June 2016 Archives

Rooftop Serenade
June 19, 2016 6:16 PM | Posted in:

Lately, this is what we've been hearing, coming down our chimney and serenading us, unbidden.



If you live anywhere in North America, you no doubt recognize the random stylings of Mimus polyglottos, otherwise known as the Northern Mockingbird (although the georeference seems superfluous since there's no Southern, Eastern, or Western Mockingbird). The mockingbird is the state bird of Texas (and also of plagiaristic, lesser states such as Mississippi, Arkansas, Florida, and Tennessee).

I'm not opposed to having a songbird share his musical gifts with us, but I became curious this afternoon as he competed with the soundtrack of the mindless movie we typical nap to on Sunday afternoons, and I wondered just what it was he found so attractive about our chimney. Was there a nest up there? Was he teaching his young offspring how to sing?

You should forgive my anthropomorphic tendencies on Father's Day, as I had just read an article in the Wall Street Journal in which the case was made for male birds being superior dads to their mammalian counterparts, at least those of non-human species. Among other things...
Male songbirds tutor their young on how to produce the distinctive songs of their species in a sophisticated process that may help to explain how other animals, including humans, learn complicated skills.

Darwin called birdsong "the nearest analogy to language." Indeed, song-learning in birds turns out to have striking similarities with how humans learn speech, from the process of listening, imitating and practicing all the way down to the brain structures and genes involved.
Armed with the knowledge of this theory (my usual substitute for any actual knowledge), I envisioned dad holding forth to a bevy of attentive younguns, eager to emulate his own emulations (they're not called "mockingbirds" for nothing). My curiosity aroused me from the comfort of my recliner, and I climbed onto the roof in search of the nest that I was sure kept that bird coming back to the same spot day after day.

Of course, there was nothing up there, other than the shade of the chimney vent, that apparently being a sufficient platform for his vocal gymnastics.

Mockingbird on our chimney

My disappointment at not being able to confirm the avian-dad-as-teacher theory was tempered by the good news that we won't have to endure an amplified group singalong by a whole bevy of birds. But here's one thing to keep in mind: if you want to keep a secret, don't share it in the general vicinity of a chimney, because it makes an awfully efficient microphone.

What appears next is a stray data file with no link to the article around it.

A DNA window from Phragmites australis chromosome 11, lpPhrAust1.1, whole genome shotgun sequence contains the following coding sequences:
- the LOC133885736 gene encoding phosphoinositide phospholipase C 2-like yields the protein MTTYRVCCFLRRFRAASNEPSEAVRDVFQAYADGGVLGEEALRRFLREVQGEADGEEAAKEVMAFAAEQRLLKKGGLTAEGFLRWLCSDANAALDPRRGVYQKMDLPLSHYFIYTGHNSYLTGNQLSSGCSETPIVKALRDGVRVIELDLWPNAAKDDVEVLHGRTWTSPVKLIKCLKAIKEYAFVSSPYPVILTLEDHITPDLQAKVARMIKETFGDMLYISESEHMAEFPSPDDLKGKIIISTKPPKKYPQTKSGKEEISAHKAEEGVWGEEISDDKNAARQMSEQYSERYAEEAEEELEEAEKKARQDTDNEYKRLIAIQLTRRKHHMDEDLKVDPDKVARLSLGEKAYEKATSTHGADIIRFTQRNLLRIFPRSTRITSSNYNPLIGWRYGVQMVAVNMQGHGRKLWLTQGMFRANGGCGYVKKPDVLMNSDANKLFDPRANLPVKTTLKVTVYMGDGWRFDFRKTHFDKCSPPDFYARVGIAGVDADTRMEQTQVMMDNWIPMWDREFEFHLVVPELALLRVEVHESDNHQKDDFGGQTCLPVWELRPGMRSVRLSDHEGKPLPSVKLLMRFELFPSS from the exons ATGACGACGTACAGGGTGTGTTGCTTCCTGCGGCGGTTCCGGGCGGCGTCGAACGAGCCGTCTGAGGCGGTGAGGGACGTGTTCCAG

Captured by The Highwaymen
June 8, 2016 9:26 PM | Posted in:

As I drove home after work yesterday, Mojo Nixon was interviewing Mickey Raphael on Sirius XM's Outlaw Country channel. I'm not a big fan of Nixon's work, nor do I usually listen to anything but music in the car, but I was intrigued by the subject matter. It seems that a new boxed set of music and video from The Highwaymen was released in May, and Raphael - who you might recognize as Willie Nelson's harmonica player - was talking about his experiences playing with Johnny Cash, Waylon Jennings, Kris Kristofferson, and of course, the Red Headed Stranger. It was fascinating stuff from an insider's perspective. 

In the course of the conversation, Raphael mentioned that a documentary about The Highwaymen had recently aired on PBS and is available for streaming via its website, so later that night I began to watch it. I found the video, entitled The Highwaymen: Friends Till The End, under the American Masters category (or you can just click this link), and it will be available for streaming only until June 25, 2016. If you're a country music fan, or simply interested in American popular music history, this is a must-see documentary.

The Highwaymen are credited as country music's first "supergroup"* although Cash was probably the only member who landed firmly in the middle of the traditional country music genre. Regardless of where you slot them in terms of music, all four are legends whose influences are far-reaching, and the claim that the roots of the so-called Outlaw Country genre began with them is hard to dispute.